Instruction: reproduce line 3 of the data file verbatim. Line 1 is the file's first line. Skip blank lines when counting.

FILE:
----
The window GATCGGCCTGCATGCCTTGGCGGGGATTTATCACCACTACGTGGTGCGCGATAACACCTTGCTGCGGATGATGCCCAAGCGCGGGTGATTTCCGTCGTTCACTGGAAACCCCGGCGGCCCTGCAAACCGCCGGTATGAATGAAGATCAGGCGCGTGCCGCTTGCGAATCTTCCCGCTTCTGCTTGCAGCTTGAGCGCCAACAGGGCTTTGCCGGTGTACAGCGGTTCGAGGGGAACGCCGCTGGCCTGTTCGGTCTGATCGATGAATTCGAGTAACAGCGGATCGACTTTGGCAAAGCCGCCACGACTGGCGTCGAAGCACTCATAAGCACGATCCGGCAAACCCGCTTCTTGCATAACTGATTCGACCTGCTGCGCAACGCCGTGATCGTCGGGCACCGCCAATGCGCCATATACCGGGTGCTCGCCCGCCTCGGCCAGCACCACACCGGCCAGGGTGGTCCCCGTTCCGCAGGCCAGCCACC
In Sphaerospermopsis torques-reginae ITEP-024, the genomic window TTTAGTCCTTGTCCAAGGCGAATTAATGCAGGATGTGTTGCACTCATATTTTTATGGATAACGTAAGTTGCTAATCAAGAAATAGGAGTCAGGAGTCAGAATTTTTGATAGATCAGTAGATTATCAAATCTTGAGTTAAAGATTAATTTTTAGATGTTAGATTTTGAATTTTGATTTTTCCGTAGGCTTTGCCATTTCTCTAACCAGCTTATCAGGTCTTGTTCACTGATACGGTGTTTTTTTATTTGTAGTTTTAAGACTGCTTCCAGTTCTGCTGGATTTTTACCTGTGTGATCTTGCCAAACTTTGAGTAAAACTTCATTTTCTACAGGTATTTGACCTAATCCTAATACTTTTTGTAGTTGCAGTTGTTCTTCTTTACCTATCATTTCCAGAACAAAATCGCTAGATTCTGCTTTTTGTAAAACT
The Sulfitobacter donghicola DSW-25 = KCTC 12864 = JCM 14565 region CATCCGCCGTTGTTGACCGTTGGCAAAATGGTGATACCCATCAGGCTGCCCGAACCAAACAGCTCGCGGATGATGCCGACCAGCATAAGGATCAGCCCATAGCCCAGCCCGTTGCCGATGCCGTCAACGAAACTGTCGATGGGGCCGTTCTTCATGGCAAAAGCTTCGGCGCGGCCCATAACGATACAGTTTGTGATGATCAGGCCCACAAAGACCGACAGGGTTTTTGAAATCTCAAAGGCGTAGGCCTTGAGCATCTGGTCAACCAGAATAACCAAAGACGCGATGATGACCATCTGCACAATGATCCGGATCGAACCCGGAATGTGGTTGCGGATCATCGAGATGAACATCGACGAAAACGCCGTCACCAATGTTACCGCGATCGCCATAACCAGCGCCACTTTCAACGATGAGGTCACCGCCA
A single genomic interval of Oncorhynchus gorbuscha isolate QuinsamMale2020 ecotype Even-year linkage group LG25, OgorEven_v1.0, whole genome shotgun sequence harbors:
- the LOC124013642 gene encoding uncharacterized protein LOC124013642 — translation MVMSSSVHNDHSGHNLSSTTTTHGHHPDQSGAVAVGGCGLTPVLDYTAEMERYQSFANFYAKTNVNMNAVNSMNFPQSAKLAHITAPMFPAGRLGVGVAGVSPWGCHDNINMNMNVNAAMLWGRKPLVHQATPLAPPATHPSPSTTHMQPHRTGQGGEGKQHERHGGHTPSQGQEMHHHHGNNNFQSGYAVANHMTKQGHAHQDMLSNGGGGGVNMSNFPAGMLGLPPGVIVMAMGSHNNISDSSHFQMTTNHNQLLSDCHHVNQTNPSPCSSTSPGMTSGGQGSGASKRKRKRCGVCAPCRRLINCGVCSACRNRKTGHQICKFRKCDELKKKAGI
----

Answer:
The Sulfitobacter donghicola DSW-25 = KCTC 12864 = JCM 14565 region CATCCGCCGTTGTTGACCGTTGGCAAAATGGTGATACCCATCAGGCTGCCCGAACCAAACAGCTCGCGGATGATGCCGACCAGCATAAGGATCAGCCCATAGCCCAGCCCGTTGCCGATGCCGTCAACGAAACTGTCGATGGGGCCGTTCTTCATGGCAAAAGCTTCGGCGCGGCCCATAACGATACAGTTTGTGATGATCAGGCCCACAAAGACCGACAGGGTTTTTGAAATCTCAAAGGCGTAGGCCTTGAGCATCTGGTCAACCAGAATAACCAAAGACGCGATGATGACCATCTGCACAATGATCCGGATCGAACCCGGAATGTGGTTGCGGATCATCGAGATGAACATCGACGAAAACGCCGTCACCAATGTTACCGCGATCGCCATAACCAGCGCCACTTTCAACGATGAGGTCACCGCCA